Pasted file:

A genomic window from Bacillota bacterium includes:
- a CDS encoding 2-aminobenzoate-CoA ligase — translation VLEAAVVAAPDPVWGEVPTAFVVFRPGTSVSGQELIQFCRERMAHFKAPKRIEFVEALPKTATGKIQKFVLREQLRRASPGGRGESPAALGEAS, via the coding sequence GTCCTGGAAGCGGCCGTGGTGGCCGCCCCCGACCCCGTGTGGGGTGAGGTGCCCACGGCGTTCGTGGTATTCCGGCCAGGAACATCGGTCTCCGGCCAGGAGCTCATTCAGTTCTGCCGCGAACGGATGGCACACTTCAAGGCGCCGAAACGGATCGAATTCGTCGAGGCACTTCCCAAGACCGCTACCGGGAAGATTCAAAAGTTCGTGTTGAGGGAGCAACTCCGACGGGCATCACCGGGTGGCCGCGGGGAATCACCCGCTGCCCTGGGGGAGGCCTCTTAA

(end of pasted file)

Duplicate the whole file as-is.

A genomic window from Bacillota bacterium includes:
- a CDS encoding 2-aminobenzoate-CoA ligase — translation VLEAAVVAAPDPVWGEVPTAFVVFRPGTSVSGQELIQFCRERMAHFKAPKRIEFVEALPKTATGKIQKFVLREQLRRASPGGRGESPAALGEAS, via the coding sequence GTCCTGGAAGCGGCCGTGGTGGCCGCCCCCGACCCCGTGTGGGGTGAGGTGCCCACGGCGTTCGTGGTATTCCGGCCAGGAACATCGGTCTCCGGCCAGGAGCTCATTCAGTTCTGCCGCGAACGGATGGCACACTTCAAGGCGCCGAAACGGATCGAATTCGTCGAGGCACTTCCCAAGACCGCTACCGGGAAGATTCAAAAGTTCGTGTTGAGGGAGCAACTCCGACGGGCATCACCGGGTGGCCGCGGGGAATCACCCGCTGCCCTGGGGGAGGCCTCTTAA